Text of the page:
Ian Rankin has revealed that fans’ favourite Ken Stott is set to be replaced by a much younger actor when Inspector Rebus returns to the nation’s TV screens.
The bestselling author revealed that the character could be as young as in his forties when he is portrayed on screen again.
Although officially retired in the most recent novels, the character was 40 when he made his debut in Rankin’s 1987 novel, Knots and Crosses.
Rebus is being re-imagined for a TV comeback by Gregory Burke, the Fife-born writer best known for the hit National Theatre of Scotland play Black Watch.
Rankin had previously said he had his “fingers crossed” that Stott would be returning to the role, which he last played in 2007.
Months later the 63-year-old actor, who took over from John Hannah in the lead role, said he would “jump at the chance” to step back into the detective’s shoes – but admitted he had not been approached by the makers of a new TV series.
It emerged last year that Burke had been tasked with creating a “fresh and revisionist take in every way to introduce Rebus and Edinburgh to a new generation” after the TV rights to the book series were snapped up by production company Eleventh Hour Films.
At the time, Burke said Rankin’s novels provided “the perfect material to make a thrilling series about crime in the modern world.”
The new Rebus TV series is in development at the same time as the first ever play featuring Rankin’s characters is about to staged. It will premiere at Birmingham Rep next month before visiting the King’s in Edinburgh in October.
Scottish playwright Rona Munro has written a brand new story, Long Shadows, which will see Rebus played by Coronation Street star Charles Lawson.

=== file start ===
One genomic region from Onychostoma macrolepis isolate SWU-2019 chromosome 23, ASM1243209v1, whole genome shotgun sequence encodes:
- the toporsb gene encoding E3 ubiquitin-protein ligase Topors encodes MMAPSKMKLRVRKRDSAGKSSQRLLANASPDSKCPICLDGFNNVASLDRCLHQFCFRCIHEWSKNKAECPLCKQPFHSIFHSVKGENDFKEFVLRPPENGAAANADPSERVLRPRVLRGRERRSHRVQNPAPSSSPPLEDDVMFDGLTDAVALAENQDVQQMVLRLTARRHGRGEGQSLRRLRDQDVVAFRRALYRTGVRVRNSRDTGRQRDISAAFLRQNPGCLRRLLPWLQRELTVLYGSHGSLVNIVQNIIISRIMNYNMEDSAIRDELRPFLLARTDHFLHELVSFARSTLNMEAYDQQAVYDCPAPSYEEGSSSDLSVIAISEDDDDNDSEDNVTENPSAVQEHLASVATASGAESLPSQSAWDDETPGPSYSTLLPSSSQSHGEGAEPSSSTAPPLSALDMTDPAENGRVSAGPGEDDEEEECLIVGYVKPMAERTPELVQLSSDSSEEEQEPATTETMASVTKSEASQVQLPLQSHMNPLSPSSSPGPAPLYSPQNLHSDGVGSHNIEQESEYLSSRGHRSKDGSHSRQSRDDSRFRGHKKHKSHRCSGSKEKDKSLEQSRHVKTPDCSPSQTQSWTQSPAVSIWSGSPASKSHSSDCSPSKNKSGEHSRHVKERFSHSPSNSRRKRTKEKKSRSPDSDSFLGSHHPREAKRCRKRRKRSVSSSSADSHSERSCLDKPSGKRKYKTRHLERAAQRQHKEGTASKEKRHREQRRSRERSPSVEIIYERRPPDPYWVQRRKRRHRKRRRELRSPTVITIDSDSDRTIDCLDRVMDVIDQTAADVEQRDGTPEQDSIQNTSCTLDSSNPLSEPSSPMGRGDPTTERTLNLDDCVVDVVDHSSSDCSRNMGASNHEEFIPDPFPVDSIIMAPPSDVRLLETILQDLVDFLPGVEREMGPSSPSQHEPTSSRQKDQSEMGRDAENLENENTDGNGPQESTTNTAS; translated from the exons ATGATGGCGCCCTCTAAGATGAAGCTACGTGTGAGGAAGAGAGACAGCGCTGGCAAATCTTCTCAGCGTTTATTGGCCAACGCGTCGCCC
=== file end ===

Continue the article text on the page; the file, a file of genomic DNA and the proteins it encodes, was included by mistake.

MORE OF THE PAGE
Speaking at the Edinburgh International Book Festival, Rankin said: “To get Rebus on TV the first time was long and fraught. John Hannah did it, bless him. It wouldn’t have got made otherwise.
“The fans were happier with Ken Stott. They felt physically that he was a much better fit for Rebus. It still pops up on late at night on television.
“They only made about 12 episodes, but it keeps popping up again and again. Increasingly it wasn’t based on the books and it was taken down from two hours to one hour.
“A production company came to me last year and said they would love to do Rebus properly, over six, eight, ten or more hour-long episodes.
“He [Burke] is working on it just now but I think he wants to have a younger Rebus, in his forties or fifties.
“Black Watch was a fantastic play. Gregory also wrote a great film, ‘71, about a soldier trapped behind the scenes and trying to get back to his base in Belfast during the Troubles. He is very good at looking at big, macho characters and what they do to the world and what the world does to them.
“I’m leaving him to it: I said, ‘I don’t want to see it. Just you work away on it, pal’.”